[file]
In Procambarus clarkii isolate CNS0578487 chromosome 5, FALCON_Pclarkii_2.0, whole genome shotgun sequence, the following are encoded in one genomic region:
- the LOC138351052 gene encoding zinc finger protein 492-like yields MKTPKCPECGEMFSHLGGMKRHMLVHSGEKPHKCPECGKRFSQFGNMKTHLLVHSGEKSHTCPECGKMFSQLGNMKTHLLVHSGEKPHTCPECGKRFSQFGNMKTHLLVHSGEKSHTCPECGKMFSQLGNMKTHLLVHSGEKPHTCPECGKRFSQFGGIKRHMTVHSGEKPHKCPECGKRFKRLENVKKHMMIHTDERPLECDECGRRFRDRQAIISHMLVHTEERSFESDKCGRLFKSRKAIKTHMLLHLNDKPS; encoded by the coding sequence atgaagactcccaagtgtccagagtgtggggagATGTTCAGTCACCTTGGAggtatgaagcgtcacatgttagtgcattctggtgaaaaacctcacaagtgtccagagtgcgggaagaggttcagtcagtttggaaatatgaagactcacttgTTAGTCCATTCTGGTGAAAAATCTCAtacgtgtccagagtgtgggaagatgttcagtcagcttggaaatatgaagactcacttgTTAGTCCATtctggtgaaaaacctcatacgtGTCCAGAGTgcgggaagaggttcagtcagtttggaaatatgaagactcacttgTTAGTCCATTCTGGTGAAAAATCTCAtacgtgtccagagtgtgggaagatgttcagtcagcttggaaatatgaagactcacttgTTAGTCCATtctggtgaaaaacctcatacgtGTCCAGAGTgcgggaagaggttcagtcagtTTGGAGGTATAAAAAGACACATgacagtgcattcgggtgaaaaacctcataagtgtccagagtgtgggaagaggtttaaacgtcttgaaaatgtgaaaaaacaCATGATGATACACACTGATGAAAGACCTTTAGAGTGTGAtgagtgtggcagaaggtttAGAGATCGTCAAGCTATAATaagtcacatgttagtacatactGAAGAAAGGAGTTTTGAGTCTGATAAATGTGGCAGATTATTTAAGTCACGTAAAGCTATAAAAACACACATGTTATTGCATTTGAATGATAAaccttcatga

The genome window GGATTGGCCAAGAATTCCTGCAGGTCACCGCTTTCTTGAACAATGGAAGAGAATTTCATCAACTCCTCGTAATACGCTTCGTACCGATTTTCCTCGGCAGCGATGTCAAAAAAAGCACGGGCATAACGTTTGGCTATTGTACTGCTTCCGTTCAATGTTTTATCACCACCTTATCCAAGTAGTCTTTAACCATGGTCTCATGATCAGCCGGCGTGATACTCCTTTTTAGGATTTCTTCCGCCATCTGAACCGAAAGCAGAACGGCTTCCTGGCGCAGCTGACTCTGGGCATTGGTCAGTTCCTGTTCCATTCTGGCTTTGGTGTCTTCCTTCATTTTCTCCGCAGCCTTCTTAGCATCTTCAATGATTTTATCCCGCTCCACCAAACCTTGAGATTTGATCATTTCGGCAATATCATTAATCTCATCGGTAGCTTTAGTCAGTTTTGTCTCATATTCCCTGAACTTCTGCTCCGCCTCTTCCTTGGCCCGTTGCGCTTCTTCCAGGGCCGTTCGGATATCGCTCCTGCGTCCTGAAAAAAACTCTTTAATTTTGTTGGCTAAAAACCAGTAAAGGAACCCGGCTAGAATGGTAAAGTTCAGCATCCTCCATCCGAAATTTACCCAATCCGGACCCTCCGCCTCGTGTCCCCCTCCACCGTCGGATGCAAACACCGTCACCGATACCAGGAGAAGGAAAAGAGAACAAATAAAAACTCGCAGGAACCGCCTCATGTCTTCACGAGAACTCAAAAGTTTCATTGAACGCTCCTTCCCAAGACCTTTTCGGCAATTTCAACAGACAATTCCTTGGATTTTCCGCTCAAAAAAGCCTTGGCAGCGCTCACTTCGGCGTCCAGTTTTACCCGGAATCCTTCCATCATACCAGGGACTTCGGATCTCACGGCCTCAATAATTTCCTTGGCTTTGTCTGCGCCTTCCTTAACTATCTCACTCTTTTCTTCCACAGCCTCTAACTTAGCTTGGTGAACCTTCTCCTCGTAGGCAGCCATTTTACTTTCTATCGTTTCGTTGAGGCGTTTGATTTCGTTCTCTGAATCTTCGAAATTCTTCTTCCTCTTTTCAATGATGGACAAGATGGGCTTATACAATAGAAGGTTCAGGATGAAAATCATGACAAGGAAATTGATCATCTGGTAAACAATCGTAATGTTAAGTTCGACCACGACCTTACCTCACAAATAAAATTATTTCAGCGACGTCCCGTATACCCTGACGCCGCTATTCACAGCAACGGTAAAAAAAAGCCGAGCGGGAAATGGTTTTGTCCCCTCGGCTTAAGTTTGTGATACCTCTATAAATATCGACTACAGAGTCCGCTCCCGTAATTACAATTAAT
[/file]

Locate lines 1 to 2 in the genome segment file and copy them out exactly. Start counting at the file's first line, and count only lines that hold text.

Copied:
In Procambarus clarkii isolate CNS0578487 chromosome 5, FALCON_Pclarkii_2.0, whole genome shotgun sequence, the following are encoded in one genomic region:
- the LOC138351052 gene encoding zinc finger protein 492-like yields MKTPKCPECGEMFSHLGGMKRHMLVHSGEKPHKCPECGKRFSQFGNMKTHLLVHSGEKSHTCPECGKMFSQLGNMKTHLLVHSGEKPHTCPECGKRFSQFGNMKTHLLVHSGEKSHTCPECGKMFSQLGNMKTHLLVHSGEKPHTCPECGKRFSQFGGIKRHMTVHSGEKPHKCPECGKRFKRLENVKKHMMIHTDERPLECDECGRRFRDRQAIISHMLVHTEERSFESDKCGRLFKSRKAIKTHMLLHLNDKPS; encoded by the coding sequence atgaagactcccaagtgtccagagtgtggggagATGTTCAGTCACCTTGGAggtatgaagcgtcacatgttagtgcattctggtgaaaaacctcacaagtgtccagagtgcgggaagaggttcagtcagtttggaaatatgaagactcacttgTTAGTCCATTCTGGTGAAAAATCTCAtacgtgtccagagtgtgggaagatgttcagtcagcttggaaatatgaagactcacttgTTAGTCCATtctggtgaaaaacctcatacgtGTCCAGAGTgcgggaagaggttcagtcagtttggaaatatgaagactcacttgTTAGTCCATTCTGGTGAAAAATCTCAtacgtgtccagagtgtgggaagatgttcagtcagcttggaaatatgaagactcacttgTTAGTCCATtctggtgaaaaacctcatacgtGTCCAGAGTgcgggaagaggttcagtcagtTTGGAGGTATAAAAAGACACATgacagtgcattcgggtgaaaaacctcataagtgtccagagtgtgggaagaggtttaaacgtcttgaaaatgtgaaaaaacaCATGATGATACACACTGATGAAAGACCTTTAGAGTGTGAtgagtgtggcagaaggtttAGAGATCGTCAAGCTATAATaagtcacatgttagtacatactGAAGAAAGGAGTTTTGAGTCTGATAAATGTGGCAGATTATTTAAGTCACGTAAAGCTATAAAAACACACATGTTATTGCATTTGAATGATAAaccttcatga